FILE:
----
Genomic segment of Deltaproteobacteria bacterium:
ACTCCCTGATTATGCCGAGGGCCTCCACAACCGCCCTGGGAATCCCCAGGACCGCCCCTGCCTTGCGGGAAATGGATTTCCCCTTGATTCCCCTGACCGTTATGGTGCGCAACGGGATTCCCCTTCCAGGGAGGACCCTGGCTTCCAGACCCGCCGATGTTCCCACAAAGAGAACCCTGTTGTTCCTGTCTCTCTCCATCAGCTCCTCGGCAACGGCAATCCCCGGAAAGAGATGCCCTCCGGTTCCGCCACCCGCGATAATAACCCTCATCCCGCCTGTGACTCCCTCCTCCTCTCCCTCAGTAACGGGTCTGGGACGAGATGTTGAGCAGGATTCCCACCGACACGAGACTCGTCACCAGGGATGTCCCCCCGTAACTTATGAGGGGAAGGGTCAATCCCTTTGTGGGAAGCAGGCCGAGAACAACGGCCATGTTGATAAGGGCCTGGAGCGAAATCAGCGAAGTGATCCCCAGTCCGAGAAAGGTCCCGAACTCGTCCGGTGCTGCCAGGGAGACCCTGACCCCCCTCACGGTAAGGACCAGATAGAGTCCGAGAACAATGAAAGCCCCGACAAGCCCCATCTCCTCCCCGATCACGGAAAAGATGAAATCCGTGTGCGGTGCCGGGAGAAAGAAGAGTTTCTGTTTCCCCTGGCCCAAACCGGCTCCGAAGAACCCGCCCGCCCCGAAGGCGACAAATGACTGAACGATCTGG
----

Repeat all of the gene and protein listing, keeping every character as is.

Genomic segment of Deltaproteobacteria bacterium:
ACTCCCTGATTATGCCGAGGGCCTCCACAACCGCCCTGGGAATCCCCAGGACCGCCCCTGCCTTGCGGGAAATGGATTTCCCCTTGATTCCCCTGACCGTTATGGTGCGCAACGGGATTCCCCTTCCAGGGAGGACCCTGGCTTCCAGACCCGCCGATGTTCCCACAAAGAGAACCCTGTTGTTCCTGTCTCTCTCCATCAGCTCCTCGGCAACGGCAATCCCCGGAAAGAGATGCCCTCCGGTTCCGCCACCCGCGATAATAACCCTCATCCCGCCTGTGACTCCCTCCTCCTCTCCCTCAGTAACGGGTCTGGGACGAGATGTTGAGCAGGATTCCCACCGACACGAGACTCGTCACCAGGGATGTCCCCCCGTAACTTATGAGGGGAAGGGTCAATCCCTTTGTGGGAAGCAGGCCGAGAACAACGGCCATGTTGATAAGGGCCTGGAGCGAAATCAGCGAAGTGATCCCCAGTCCGAGAAAGGTCCCGAACTCGTCCGGTGCTGCCAGGGAGACCCTGACCCCCCTCACGGTAAGGACCAGATAGAGTCCGAGAACAATGAAAGCCCCGACAAGCCCCATCTCCTCCCCGATCACGGAAAAGATGAAATCCGTGTGCGGTGCCGGGAGAAAGAAGAGTTTCTGTTTCCCCTGGCCCAAACCGGCTCCGAAGAACCCGCCCGCCCCGAAGGCGACAAATGACTGAACGATCTGG